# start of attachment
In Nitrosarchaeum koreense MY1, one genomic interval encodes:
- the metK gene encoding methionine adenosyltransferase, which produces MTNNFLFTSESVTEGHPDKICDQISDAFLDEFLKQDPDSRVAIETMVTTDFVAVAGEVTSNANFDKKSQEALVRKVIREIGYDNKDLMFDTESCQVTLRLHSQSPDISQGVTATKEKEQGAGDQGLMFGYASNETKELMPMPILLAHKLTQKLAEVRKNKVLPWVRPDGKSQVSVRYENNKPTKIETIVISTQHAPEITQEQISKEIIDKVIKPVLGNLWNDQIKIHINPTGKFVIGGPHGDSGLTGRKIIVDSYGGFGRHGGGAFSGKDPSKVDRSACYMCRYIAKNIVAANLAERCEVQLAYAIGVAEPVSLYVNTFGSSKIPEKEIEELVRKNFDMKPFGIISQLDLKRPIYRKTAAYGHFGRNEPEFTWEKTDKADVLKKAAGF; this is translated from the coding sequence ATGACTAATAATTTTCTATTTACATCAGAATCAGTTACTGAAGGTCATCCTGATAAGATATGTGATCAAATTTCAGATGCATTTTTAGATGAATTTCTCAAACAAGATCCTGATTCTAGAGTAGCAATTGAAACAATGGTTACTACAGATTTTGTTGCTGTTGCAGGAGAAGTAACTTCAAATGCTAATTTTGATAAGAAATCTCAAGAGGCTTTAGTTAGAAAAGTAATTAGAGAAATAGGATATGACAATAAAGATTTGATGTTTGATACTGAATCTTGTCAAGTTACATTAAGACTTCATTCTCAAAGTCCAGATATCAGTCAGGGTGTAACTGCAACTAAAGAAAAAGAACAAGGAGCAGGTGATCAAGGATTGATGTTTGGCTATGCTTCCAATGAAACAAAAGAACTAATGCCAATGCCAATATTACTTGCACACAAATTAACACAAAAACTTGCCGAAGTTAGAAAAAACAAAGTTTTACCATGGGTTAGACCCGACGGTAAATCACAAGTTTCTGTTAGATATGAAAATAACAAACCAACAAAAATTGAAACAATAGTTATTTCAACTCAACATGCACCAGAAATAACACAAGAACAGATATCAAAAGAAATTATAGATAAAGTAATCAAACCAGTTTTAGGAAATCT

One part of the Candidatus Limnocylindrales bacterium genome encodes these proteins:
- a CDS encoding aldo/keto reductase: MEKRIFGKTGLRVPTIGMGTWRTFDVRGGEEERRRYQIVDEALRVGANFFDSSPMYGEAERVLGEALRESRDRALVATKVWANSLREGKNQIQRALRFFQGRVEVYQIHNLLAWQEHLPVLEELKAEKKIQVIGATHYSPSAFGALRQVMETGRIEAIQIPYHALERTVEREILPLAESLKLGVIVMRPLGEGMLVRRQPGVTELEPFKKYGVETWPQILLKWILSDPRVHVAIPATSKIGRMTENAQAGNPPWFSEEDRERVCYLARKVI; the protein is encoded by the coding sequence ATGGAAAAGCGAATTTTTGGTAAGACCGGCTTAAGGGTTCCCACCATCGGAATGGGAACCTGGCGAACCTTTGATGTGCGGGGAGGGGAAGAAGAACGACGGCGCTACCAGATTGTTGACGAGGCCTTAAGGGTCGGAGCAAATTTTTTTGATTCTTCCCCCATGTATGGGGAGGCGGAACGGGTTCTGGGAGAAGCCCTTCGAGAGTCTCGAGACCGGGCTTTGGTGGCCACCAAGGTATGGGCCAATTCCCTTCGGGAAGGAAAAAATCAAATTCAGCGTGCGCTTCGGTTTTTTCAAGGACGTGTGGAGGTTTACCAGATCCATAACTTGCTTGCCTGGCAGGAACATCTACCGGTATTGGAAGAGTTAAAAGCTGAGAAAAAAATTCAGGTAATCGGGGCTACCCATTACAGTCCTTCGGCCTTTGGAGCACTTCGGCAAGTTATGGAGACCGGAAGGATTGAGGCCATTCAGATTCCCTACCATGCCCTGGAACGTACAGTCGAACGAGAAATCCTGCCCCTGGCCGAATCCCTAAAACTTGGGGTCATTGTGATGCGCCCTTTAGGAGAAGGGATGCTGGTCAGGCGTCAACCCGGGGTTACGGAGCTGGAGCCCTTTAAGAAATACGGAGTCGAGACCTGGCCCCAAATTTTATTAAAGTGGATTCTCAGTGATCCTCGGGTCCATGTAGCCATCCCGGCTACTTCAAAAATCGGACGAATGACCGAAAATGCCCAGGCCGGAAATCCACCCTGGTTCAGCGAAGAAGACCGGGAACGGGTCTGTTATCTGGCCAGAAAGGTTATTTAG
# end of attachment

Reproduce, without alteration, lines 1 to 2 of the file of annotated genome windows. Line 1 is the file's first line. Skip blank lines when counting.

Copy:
In Nitrosarchaeum koreense MY1, one genomic interval encodes:
- the metK gene encoding methionine adenosyltransferase, which produces MTNNFLFTSESVTEGHPDKICDQISDAFLDEFLKQDPDSRVAIETMVTTDFVAVAGEVTSNANFDKKSQEALVRKVIREIGYDNKDLMFDTESCQVTLRLHSQSPDISQGVTATKEKEQGAGDQGLMFGYASNETKELMPMPILLAHKLTQKLAEVRKNKVLPWVRPDGKSQVSVRYENNKPTKIETIVISTQHAPEITQEQISKEIIDKVIKPVLGNLWNDQIKIHINPTGKFVIGGPHGDSGLTGRKIIVDSYGGFGRHGGGAFSGKDPSKVDRSACYMCRYIAKNIVAANLAERCEVQLAYAIGVAEPVSLYVNTFGSSKIPEKEIEELVRKNFDMKPFGIISQLDLKRPIYRKTAAYGHFGRNEPEFTWEKTDKADVLKKAAGF; this is translated from the coding sequence ATGACTAATAATTTTCTATTTACATCAGAATCAGTTACTGAAGGTCATCCTGATAAGATATGTGATCAAATTTCAGATGCATTTTTAGATGAATTTCTCAAACAAGATCCTGATTCTAGAGTAGCAATTGAAACAATGGTTACTACAGATTTTGTTGCTGTTGCAGGAGAAGTAACTTCAAATGCTAATTTTGATAAGAAATCTCAAGAGGCTTTAGTTAGAAAAGTAATTAGAGAAATAGGATATGACAATAAAGATTTGATGTTTGATACTGAATCTTGTCAAGTTACATTAAGACTTCATTCTCAAAGTCCAGATATCAGTCAGGGTGTAACTGCAACTAAAGAAAAAGAACAAGGAGCAGGTGATCAAGGATTGATGTTTGGCTATGCTTCCAATGAAACAAAAGAACTAATGCCAATGCCAATATTACTTGCACACAAATTAACACAAAAACTTGCCGAAGTTAGAAAAAACAAAGTTTTACCATGGGTTAGACCCGACGGTAAATCACAAGTTTCTGTTAGATATGAAAATAACAAACCAACAAAAATTGAAACAATAGTTATTTCAACTCAACATGCACCAGAAATAACACAAGAACAGATATCAAAAGAAATTATAGATAAAGTAATCAAACCAGTTTTAGGAAATCT